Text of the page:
Tour de France 2023 route: all about the mountains

All you need to know about the route of the 110th edition of the Tour de France

It’s hard to recall the last time there was such a stark difference between the routes for the Tour de France and Giro d’Italia. Whereas the organisers of the latter announced there was to be more time trialling of any edition since 2013, the Tour has gone the opposite direction by including just one, 22km-long time trial stage.

Among recent Tours, that makes this year’s edition comparable only to the 2015 edition in terms of the paucity of its time trialling, so will surely attract the pure climbers, and give the GC contenders who rely upon kilometres against the clock to gain an advantage some second thoughts about their participation. 

It’s not just time trials that are noticeably absent from the route, but other variations that have also shaped the GC in recent years. There are no cobblestones time, or other varying surfaces like a dirt road stage, nor even a team time trial, despite rumours hinting at one. 

Tour de France 2023 map and route

Simply by looking at the map it’s striking just how much of France is left out of the route. The north is bypassed almost entirely, and there are hardly any coastal roads, also limiting the opportunities for crosswinds this year. 

Instead, the route is geared towards taking the peloton from one range of mountains to the next, from the Basque Country and Pyrenees in the west to the Alps, Jura and Vosges in the east, via the Massif Central. 

All of which is to say that the 2023 edition looks set to be a climber’s paradise, and one where the GC contenders can put most of their focus on the uphills without having to worry about too many other variables.

TOUR DE FRANCE 2023 - STAGE ONE: BILBAO > BILBAO, 182KM

Typical for the Basque Country region that hosts this year’s Grand Depart, stage one is full of short, steep climbs that, despite a flat finish in Bilbao, will rule out the pure sprinters in favour of the puncheurs.

TOUR DE FRANCE 2023 - STAGE TWO: VITORIA-GASTEIZ > SAN SEBASTIEN, 209KM

Featuring some of the same roads that feature in the San Sebastian Classic, including the emblematic Jaizkibel 30km from the finish, and as the longest stage of the whole Tour, this is one for the hilly classics specialists.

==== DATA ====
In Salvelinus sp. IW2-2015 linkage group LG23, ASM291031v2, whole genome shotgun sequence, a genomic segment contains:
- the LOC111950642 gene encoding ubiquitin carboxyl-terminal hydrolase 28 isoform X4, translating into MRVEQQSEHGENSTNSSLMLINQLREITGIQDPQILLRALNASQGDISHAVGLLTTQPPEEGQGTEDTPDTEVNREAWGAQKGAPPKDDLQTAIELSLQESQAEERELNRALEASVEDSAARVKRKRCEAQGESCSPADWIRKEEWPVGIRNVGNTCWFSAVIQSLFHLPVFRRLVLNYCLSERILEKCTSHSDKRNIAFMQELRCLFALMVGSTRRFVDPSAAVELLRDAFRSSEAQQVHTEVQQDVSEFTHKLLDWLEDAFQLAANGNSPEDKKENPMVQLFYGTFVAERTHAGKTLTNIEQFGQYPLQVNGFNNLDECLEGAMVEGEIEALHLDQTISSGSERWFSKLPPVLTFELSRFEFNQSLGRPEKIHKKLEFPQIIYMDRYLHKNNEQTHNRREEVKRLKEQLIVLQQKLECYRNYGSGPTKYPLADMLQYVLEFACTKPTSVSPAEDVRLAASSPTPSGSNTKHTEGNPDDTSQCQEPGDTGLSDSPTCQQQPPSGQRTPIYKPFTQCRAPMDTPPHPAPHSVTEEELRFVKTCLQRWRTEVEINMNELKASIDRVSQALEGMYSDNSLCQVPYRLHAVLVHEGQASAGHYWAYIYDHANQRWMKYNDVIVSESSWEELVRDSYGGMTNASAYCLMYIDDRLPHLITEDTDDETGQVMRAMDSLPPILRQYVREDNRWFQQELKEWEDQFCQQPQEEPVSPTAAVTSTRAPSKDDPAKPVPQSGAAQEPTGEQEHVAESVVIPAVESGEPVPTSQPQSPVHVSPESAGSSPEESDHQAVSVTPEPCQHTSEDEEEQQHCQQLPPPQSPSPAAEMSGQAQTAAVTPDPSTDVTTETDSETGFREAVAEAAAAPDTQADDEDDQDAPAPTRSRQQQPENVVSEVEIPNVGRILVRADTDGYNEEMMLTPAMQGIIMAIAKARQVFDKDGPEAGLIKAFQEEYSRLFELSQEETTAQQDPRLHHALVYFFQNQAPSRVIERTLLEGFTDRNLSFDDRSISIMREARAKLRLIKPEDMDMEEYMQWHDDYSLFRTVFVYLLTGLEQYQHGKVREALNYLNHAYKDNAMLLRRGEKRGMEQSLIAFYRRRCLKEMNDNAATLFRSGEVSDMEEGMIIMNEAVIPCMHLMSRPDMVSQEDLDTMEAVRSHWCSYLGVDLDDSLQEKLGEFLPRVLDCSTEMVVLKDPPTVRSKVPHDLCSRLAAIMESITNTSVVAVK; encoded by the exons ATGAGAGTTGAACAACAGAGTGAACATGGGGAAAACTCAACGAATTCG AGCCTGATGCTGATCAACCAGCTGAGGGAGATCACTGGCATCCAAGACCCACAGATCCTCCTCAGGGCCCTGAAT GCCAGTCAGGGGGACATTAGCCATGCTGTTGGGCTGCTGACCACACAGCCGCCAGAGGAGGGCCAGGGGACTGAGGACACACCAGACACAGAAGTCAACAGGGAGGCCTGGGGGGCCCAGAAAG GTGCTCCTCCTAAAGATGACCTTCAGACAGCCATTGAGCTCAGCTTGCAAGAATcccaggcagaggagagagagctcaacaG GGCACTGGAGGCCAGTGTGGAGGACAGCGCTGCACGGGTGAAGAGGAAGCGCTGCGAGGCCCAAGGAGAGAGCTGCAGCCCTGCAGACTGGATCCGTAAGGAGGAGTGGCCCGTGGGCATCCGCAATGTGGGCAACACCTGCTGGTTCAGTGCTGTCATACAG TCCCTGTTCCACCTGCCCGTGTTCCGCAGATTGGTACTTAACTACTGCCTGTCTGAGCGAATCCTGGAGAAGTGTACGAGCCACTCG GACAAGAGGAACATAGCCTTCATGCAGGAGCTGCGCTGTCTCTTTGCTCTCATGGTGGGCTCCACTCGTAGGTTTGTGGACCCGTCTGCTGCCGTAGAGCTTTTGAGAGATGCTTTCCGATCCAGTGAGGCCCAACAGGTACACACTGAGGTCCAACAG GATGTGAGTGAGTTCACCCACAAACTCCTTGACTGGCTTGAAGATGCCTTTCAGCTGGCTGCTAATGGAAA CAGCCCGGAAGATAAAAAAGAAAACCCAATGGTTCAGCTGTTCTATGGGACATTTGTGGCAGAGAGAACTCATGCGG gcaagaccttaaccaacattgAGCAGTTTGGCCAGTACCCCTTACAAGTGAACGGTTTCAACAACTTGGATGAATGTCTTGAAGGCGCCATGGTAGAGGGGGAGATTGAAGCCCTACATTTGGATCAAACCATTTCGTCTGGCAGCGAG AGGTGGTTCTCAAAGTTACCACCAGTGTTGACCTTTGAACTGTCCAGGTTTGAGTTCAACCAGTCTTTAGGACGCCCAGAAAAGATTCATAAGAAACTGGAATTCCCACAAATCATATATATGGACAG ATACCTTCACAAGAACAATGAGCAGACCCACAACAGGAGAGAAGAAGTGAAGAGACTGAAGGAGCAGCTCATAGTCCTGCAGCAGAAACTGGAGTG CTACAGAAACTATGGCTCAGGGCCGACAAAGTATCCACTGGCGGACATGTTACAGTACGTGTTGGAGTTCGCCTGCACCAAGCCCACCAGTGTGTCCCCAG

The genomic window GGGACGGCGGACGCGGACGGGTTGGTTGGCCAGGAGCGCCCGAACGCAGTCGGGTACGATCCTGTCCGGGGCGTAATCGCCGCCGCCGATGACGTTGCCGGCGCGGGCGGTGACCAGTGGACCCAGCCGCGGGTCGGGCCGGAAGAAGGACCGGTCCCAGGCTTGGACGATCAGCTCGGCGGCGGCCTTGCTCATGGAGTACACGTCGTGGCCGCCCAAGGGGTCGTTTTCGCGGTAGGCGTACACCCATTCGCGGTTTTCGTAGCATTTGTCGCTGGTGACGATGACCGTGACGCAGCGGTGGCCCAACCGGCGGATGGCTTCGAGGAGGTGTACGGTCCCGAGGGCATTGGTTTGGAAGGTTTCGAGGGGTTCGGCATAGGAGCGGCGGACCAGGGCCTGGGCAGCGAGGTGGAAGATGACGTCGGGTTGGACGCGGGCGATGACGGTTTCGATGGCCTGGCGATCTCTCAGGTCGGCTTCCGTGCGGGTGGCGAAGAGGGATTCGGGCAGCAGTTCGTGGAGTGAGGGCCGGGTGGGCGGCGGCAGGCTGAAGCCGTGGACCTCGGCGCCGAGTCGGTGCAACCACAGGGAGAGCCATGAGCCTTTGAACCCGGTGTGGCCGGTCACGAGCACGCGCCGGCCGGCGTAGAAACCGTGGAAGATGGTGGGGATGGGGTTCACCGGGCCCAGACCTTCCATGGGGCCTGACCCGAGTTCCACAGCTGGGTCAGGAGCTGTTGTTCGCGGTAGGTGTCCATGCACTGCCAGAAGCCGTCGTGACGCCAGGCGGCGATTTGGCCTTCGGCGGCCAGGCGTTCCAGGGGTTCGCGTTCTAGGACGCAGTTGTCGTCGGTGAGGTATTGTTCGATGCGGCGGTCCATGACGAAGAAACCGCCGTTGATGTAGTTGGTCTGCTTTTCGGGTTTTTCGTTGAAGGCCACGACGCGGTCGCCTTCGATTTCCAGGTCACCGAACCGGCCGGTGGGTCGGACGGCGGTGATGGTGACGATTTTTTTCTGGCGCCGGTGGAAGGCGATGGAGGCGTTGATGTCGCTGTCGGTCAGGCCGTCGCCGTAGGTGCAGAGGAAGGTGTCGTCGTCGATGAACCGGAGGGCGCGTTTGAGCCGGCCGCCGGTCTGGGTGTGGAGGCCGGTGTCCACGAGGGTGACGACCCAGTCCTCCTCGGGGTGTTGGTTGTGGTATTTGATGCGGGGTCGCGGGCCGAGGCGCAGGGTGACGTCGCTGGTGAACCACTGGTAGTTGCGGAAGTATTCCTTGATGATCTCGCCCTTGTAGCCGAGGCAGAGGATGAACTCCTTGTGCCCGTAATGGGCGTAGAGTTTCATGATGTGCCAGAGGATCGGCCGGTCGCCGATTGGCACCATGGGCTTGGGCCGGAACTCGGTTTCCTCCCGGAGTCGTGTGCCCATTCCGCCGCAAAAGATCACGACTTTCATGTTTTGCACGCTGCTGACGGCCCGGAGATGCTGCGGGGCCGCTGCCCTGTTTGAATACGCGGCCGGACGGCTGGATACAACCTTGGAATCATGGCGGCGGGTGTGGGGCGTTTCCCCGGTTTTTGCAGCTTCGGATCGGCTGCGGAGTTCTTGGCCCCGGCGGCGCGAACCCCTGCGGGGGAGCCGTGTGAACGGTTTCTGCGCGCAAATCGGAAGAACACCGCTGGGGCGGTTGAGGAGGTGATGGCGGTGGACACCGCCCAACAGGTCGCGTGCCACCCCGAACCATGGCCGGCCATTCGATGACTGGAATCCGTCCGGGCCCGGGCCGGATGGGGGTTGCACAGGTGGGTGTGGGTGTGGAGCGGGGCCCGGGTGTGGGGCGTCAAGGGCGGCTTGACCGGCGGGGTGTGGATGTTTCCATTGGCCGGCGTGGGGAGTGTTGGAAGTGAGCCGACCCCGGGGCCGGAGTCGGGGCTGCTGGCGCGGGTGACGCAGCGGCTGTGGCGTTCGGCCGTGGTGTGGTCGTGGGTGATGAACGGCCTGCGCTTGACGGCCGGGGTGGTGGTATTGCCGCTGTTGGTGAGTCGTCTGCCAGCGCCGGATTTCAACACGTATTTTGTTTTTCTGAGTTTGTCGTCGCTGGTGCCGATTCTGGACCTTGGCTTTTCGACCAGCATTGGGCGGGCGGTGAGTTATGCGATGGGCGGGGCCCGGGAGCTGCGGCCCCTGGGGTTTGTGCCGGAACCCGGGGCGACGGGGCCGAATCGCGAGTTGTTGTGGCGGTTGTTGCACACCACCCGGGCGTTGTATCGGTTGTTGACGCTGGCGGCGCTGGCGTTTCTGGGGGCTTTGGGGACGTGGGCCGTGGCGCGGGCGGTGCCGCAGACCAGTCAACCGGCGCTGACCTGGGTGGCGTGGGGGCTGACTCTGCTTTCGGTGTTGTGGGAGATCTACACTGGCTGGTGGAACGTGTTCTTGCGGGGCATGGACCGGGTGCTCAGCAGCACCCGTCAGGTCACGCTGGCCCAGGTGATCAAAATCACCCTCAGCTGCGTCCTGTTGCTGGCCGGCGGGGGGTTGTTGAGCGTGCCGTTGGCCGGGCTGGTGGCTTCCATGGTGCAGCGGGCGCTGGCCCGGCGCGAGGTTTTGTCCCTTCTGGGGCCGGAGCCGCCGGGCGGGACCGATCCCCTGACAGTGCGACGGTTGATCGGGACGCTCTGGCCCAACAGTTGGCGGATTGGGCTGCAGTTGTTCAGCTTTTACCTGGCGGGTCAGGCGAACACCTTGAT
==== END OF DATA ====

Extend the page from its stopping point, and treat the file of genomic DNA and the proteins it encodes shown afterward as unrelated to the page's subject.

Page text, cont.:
TOUR DE FRANCE 2023 - STAGE THREE: AMOREBIETA-ETXANO > BAYONNE, 185KM

The organisers have managed to find some flat roads in the Basque Country, ensuring the riders should find a bunch sprint awaiting them upon crossing the border into France for the first time. 

TOUR DE FRANCE 2023 - STAGE FOUR: DAX > NOGARO, 182KM

Motor racing circuits have become a more familiar destination of Grand Tour stages in recent years, and stage four’s in Nogaro looks typically sprinter-friendly. 

TOUR DE FRANCE 2023 - STAGE FIVE: PAU > LARUNS, 165KM

We’re in the Pyrenees already with proper mountain climbs up the Col de Soudet and Marie-Blanque, although the 18km from the summit of the latter to the finish in Laurens will dilute the potential GC impact.

TOUR DE FRANCE 2023 - STAGE SIX: TARBES > CAUTERETS-CAMBASQUE, 145KM

The first summit finish of the race. The Cauterets-Cambasque’s average gradient of 5.4% might not be the steepest, but will sting coming after the iconic ‘circle of death’ Col du Tourmalet and Col d’Aspin mountains. 

TOUR DE FRANCE 2023 - STAGE SEVEN: MONT-DE-MARSAN > BORDEAUX, 170KM

A reward for the sprinters for having to deal with the mountains so early in this year’s race, the Tour returns to Bordeaux for the first time in 13 years for what will surely be a bunch finish. 

TOUR DE FRANCE 2023 - STAGE EIGHT: LIBOURNE > LIMOGES, 201KM